'The first PSP had 32 MG of RAM and we have about ten times that now', says studio boss
[Update: Sony claims that PS Vita's RAM has not been cut]
Sony’s alleged reduction to PS Vita’s RAM capacity won’t harm developers working with the system, a Sony studio partner has said.
Dani Sánchez-Crespo, the CEO of PSP games studio Novarama, told Develop that the upcoming PS Vita handheld will “have a whole lot of headroom in terms of GPU power, CPU power and indeed RAM”.
But he appeared to confirm that Sony has lowered the RAM capacity of the device since its initial spec sheet was sent to developers.
Asked if the alleged RAM cut will affect Novarama’s own projects, Sánchez-Crespo said: “no that won’t affect us. It’s actually good for developers to work under constraint. Generally for Vita, we still have a whole lot of headroom in terms of GPU power, CPU power and indeed RAM”.
“Remember the PSP had 32 MG of RAM, we have about ten times that now,” he claimed.
“And the system’s battery life, by the way, is really good. You’d think with all the processing power that it would drain fast, but it’s fantastic”.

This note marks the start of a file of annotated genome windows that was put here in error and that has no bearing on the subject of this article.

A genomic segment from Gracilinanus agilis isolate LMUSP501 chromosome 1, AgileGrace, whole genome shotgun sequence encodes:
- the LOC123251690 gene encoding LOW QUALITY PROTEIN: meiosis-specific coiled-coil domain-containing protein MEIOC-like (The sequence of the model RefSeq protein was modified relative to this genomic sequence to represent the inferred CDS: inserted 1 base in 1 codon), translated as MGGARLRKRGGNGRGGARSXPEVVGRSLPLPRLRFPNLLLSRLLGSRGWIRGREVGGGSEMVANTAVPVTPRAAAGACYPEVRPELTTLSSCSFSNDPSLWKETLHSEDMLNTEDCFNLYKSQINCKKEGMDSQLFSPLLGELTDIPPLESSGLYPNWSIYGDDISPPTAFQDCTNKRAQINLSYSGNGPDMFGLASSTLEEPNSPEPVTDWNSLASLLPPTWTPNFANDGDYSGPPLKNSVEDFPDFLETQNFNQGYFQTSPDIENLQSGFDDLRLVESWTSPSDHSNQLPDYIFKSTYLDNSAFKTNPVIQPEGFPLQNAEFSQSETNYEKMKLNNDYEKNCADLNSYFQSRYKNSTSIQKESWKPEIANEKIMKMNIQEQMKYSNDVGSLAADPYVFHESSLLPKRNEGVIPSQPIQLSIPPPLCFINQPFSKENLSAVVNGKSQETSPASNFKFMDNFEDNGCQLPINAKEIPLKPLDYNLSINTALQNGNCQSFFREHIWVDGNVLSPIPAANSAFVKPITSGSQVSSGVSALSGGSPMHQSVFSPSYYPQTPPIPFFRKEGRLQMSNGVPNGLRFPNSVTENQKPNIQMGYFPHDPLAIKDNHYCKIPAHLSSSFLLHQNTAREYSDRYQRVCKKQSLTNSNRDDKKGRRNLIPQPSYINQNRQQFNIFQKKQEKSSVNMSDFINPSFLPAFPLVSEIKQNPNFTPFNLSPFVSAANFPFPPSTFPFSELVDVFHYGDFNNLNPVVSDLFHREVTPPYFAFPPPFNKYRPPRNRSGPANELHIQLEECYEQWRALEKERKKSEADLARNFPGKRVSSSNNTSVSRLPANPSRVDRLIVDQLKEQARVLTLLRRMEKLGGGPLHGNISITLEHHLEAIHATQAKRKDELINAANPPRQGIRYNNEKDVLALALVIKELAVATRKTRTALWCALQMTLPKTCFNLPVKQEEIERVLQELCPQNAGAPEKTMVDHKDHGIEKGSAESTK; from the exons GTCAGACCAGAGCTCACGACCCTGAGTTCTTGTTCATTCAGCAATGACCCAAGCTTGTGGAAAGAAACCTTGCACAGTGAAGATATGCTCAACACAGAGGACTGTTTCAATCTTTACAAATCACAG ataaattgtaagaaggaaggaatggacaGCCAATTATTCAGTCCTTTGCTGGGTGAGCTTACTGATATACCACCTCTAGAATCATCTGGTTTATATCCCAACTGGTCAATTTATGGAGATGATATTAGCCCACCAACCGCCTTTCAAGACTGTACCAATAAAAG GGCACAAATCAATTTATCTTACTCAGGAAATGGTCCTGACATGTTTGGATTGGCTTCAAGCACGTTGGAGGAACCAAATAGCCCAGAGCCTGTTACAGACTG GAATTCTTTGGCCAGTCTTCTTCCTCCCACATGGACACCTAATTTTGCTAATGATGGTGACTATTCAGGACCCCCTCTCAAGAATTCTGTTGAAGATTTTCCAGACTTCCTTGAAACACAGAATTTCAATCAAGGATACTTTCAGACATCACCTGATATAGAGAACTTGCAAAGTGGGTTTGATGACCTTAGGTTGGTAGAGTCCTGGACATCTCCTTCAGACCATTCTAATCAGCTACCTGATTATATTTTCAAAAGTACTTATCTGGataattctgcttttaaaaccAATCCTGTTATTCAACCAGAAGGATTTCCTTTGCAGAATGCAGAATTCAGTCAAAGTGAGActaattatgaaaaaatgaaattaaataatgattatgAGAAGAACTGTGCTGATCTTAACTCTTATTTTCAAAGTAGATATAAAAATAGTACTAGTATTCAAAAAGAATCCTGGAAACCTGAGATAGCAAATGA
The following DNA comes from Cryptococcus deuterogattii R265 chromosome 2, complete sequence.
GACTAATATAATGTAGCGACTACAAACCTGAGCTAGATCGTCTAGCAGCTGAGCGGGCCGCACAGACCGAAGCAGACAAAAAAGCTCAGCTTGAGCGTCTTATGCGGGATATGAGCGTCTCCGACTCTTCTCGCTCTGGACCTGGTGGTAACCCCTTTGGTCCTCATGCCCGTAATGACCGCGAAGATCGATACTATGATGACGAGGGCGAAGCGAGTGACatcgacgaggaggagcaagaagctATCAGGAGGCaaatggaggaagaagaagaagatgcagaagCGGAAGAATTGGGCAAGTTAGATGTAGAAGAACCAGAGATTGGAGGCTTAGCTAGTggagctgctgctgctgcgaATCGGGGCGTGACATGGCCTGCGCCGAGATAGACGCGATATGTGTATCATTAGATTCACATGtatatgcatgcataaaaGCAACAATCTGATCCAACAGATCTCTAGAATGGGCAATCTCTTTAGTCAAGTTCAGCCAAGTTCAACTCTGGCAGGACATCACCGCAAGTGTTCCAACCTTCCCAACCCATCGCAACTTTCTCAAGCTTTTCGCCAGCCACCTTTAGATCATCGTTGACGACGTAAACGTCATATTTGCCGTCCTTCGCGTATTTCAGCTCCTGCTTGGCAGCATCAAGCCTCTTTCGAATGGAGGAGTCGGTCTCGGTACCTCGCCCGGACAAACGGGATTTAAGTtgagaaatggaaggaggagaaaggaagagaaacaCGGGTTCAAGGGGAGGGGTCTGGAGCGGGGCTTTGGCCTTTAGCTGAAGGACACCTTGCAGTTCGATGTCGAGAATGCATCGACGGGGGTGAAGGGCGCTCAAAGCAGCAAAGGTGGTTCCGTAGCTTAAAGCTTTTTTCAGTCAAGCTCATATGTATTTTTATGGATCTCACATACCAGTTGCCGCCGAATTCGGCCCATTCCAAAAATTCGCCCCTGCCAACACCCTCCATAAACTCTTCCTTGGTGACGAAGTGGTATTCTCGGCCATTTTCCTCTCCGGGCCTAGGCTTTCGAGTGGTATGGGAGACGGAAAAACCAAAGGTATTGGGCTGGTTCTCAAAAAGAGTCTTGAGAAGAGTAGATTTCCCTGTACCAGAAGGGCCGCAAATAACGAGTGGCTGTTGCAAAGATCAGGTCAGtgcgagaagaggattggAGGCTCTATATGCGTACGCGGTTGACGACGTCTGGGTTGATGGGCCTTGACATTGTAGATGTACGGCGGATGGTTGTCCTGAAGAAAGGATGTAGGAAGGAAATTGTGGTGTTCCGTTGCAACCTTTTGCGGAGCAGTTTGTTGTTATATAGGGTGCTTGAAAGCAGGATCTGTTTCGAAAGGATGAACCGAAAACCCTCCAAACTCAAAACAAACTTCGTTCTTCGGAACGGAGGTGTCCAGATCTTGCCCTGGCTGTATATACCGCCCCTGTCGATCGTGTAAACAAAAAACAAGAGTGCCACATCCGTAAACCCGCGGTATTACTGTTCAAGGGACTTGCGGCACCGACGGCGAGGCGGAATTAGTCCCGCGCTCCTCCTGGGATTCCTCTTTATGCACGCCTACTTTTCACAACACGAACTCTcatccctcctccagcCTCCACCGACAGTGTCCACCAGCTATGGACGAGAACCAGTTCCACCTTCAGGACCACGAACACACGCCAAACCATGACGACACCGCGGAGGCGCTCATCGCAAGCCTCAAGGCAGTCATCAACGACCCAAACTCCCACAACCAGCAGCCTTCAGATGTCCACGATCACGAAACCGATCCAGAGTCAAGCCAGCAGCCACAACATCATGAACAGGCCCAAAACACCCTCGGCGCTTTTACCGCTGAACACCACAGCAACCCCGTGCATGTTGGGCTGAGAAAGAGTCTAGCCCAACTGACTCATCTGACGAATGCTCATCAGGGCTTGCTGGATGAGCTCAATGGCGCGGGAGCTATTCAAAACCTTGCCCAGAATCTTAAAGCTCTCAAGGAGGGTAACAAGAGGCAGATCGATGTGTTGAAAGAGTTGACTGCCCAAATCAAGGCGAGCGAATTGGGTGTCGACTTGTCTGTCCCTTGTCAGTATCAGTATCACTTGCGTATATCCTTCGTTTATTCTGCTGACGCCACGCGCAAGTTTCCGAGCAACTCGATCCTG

Sony has never publicly announced the internal memory capacity for its next generation handheld, though it was initially believed to be at 512MB.
Yet in May it was speculated that the platform holder had reduced the system’s memory capacity by half to 256MB.
Sony Worldwide Studios boss Shuhei Yoshida implied the reduction claim was not entirely accurate.
"Do not believe everything you read on the Internet," he said.
Sánchez-Crespo told Develop that reducing certain PS Vita features could ultimately be helpful to his studio.
“Remember, more hardware features means more costs for buying the handheld. Our main interest is for Sony to sell a lot of [PS Vita] units. Clearly the Sony guys in Japan have a tough job of what to leave in and what to leave out."
‘WE BELIEVE IN VITA’
Sánchez-Crespo’s studio Novarama, which recently announced an exclusivity deal with Sony, is not prioritising PS Vita development for now. The Barcelona studio will first complete the Invizimals 3 project for PSP.
It is likely a key factor in this decision is the PSP’s strong position within the wider games market. The cut-price unit has already sold to a broad consumer demographic, and the theory is that PS Vita’s first wave of buyers would mainly comprise of core gamers.
That means family-oriented games, such as Invizimals, may live longer on the older PSP platform.
But Sánchez-Crespo’s faith in the handhled’s successor was made abundantly clear.
“We really believe in the plan that Sony is putting together for PS Vita. We were stunned when we first got our hands on the handheld,” he said.
“I think the price point was spot-on, when I found out about what they were selling Vita for I was delighted. For a really powerful, slick machine, this is a very aggressive price point.”